Bond’s exchange has an obvious connection to the real-life 1962 prisoner swap between Soviet agent Rudolf Abel and CIA pilot Francis Gary Powers over the Glienicke Bridge in Berlin as seen in the 2015 Steven Spielberg film Bridge of Spies. Years after Die Another Day, productions like Salt and Red Sparrow also featured spy exchanges, the former involving North Korea.
While many reviewers blasted Die Another Day for its over-the-top script, which included the villain Moon undergoing a DNA transplant session in a Cuban clinic to “reborn” as British businessman Gustav Graves or 007 kite-surfing a tidal wave, Entertainment Weekly’s Owen Glieberman was the first to observe an interesting and ground-breaking fact about this movie: there was something at stake, and it’s not only the future of the world but the future of 007.
Far from being praised, for the first half of the movie we are meant to doubt at Bond’s capabilities. He was captured, tortured, stripped of his 00 licence and antagonized with the major services of the world. Much like in 1989’s Licence To Kill, he was on his own, but this time not flying away for private revenge but pushed away of the service: “You’re no use to anyone now”, a steely-cold Judi Dench as M says.
Bond’s symbolism as a saviour of Great Britain dates back to the 1957 Ian Fleming novel From Russia With Love, where the infamous Soviet General G wants to hit the British’s pride hard and discovers 007’s subsequent triumphs over the SMERSH operations, plotting to lure him into a sex scandal with a fake and beautiful Russian girl defector killing both of them afterwards, making the British Intelligence lose face to the eyes of the world. In the case of Die Another Day, it only takes a young and beautiful British agent in complicity with Moon to blow Bond’s cover – a woman right under the nose of 007 and the whole Western Intelligence! Miranda Frost, played by Rosamund Pike long before her Gone Girl fame, is the first proper case of a mole in the cinematic franchise. This also goes in sync with the fear of “infiltrations” into the West, either in the society or the intelligence services. Note that Moon was educated in the West, just as Mohammed Atta who crashed one of the planes that impacted into the Twin Towers, and that Frost was feeding him information right from the inside, starting with Bond’s operation to terminate the Korean as seen in the pre-credits sequence.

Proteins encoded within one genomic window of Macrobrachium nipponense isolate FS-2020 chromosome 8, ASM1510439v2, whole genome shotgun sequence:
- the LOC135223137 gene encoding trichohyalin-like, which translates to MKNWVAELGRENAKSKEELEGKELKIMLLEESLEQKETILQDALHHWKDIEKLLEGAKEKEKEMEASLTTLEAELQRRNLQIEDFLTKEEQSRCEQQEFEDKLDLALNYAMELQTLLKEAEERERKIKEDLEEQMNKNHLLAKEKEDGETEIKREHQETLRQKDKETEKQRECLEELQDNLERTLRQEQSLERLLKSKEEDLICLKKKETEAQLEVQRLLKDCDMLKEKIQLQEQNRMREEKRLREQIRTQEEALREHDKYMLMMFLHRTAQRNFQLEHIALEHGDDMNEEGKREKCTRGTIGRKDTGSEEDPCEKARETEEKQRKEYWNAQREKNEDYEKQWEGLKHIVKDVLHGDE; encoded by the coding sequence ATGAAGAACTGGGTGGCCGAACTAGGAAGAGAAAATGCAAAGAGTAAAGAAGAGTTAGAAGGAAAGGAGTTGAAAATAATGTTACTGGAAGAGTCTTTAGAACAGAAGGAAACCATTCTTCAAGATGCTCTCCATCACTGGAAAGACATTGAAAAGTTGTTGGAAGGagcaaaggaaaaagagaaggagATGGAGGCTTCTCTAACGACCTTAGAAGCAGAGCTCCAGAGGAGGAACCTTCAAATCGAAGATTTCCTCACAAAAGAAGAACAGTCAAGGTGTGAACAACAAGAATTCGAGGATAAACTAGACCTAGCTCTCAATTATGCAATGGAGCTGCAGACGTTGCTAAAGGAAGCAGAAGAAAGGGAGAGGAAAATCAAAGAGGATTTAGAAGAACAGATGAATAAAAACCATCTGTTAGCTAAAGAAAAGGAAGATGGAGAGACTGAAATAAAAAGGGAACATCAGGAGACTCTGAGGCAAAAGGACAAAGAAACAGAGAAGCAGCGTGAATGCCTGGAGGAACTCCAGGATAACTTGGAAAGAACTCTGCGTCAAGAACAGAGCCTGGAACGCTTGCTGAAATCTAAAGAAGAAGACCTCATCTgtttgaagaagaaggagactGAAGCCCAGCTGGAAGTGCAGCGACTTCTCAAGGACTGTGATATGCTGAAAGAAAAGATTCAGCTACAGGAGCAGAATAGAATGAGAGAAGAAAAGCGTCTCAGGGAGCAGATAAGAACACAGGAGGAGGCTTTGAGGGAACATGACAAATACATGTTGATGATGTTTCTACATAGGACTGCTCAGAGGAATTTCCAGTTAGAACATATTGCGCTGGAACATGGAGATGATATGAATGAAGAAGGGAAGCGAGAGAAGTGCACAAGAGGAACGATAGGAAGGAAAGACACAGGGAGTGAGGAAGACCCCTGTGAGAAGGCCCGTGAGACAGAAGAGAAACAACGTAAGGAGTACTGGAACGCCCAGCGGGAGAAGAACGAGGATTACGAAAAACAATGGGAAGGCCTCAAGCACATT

Some paragraphs before, when I noted some of Die Another Day’s exaggerated plot devices or scenes like the DNA transplant or the tidal-wave surf, you’ll see that I omitted the invisible (and infamous) Aston Martin V12 Vanquish. This is simply because it’s not something as fantastic as you may think. The late Nick Finlayson, workshop supervisor of this and many other Bond movies, noted that in early 2002 armed forces of the world were already working on a cloaking device that could make a vehicle almost invisible to the human eye with the use of tiny cameras. In 2008, José Azaña, a Spanish scientist working with a group of researchers in Montreal, affirmed that they found a way to make an object invisible in almost every angle. Like many other things in the James Bond universe, the invisible Aston Martin was only some years into the future and therefore does not qualify, in my opinion, as something really “out of this world”. We just don’t have the money or means to do it, but some people might. After all, who would think we would be able to receive messages in a wristwatch in 1977, yet Bond did that year in The Spy Who Loved Me decades before the smartwatches existed! (In telex form, that is.)
But How Ultimate is it?